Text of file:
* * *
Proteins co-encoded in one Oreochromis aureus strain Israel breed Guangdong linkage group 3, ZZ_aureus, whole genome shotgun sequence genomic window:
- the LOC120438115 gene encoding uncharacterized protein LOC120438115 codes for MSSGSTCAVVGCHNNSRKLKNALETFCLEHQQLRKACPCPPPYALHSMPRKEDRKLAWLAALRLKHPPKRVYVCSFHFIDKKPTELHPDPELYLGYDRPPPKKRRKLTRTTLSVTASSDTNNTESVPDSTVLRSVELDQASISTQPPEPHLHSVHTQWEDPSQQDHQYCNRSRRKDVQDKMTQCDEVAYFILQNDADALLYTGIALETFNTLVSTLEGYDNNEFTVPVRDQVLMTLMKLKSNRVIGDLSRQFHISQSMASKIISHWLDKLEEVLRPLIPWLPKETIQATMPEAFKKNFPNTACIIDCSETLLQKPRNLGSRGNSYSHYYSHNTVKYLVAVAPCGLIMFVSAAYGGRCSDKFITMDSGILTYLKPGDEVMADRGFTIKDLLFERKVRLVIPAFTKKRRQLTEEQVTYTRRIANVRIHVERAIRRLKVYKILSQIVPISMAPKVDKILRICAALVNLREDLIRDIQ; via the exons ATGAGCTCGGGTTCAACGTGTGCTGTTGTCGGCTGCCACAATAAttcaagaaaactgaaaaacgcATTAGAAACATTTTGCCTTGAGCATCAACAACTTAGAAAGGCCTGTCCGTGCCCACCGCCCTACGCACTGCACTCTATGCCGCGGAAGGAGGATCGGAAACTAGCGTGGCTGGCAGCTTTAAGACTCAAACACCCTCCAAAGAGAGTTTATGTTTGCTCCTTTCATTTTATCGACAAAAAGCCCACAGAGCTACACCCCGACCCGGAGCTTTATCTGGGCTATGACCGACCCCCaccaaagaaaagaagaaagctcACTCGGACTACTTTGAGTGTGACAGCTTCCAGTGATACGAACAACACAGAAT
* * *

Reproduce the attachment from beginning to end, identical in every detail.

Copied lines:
Proteins co-encoded in one Oreochromis aureus strain Israel breed Guangdong linkage group 3, ZZ_aureus, whole genome shotgun sequence genomic window:
- the LOC120438115 gene encoding uncharacterized protein LOC120438115 codes for MSSGSTCAVVGCHNNSRKLKNALETFCLEHQQLRKACPCPPPYALHSMPRKEDRKLAWLAALRLKHPPKRVYVCSFHFIDKKPTELHPDPELYLGYDRPPPKKRRKLTRTTLSVTASSDTNNTESVPDSTVLRSVELDQASISTQPPEPHLHSVHTQWEDPSQQDHQYCNRSRRKDVQDKMTQCDEVAYFILQNDADALLYTGIALETFNTLVSTLEGYDNNEFTVPVRDQVLMTLMKLKSNRVIGDLSRQFHISQSMASKIISHWLDKLEEVLRPLIPWLPKETIQATMPEAFKKNFPNTACIIDCSETLLQKPRNLGSRGNSYSHYYSHNTVKYLVAVAPCGLIMFVSAAYGGRCSDKFITMDSGILTYLKPGDEVMADRGFTIKDLLFERKVRLVIPAFTKKRRQLTEEQVTYTRRIANVRIHVERAIRRLKVYKILSQIVPISMAPKVDKILRICAALVNLREDLIRDIQ; via the exons ATGAGCTCGGGTTCAACGTGTGCTGTTGTCGGCTGCCACAATAAttcaagaaaactgaaaaacgcATTAGAAACATTTTGCCTTGAGCATCAACAACTTAGAAAGGCCTGTCCGTGCCCACCGCCCTACGCACTGCACTCTATGCCGCGGAAGGAGGATCGGAAACTAGCGTGGCTGGCAGCTTTAAGACTCAAACACCCTCCAAAGAGAGTTTATGTTTGCTCCTTTCATTTTATCGACAAAAAGCCCACAGAGCTACACCCCGACCCGGAGCTTTATCTGGGCTATGACCGACCCCCaccaaagaaaagaagaaagctcACTCGGACTACTTTGAGTGTGACAGCTTCCAGTGATACGAACAACACAGAAT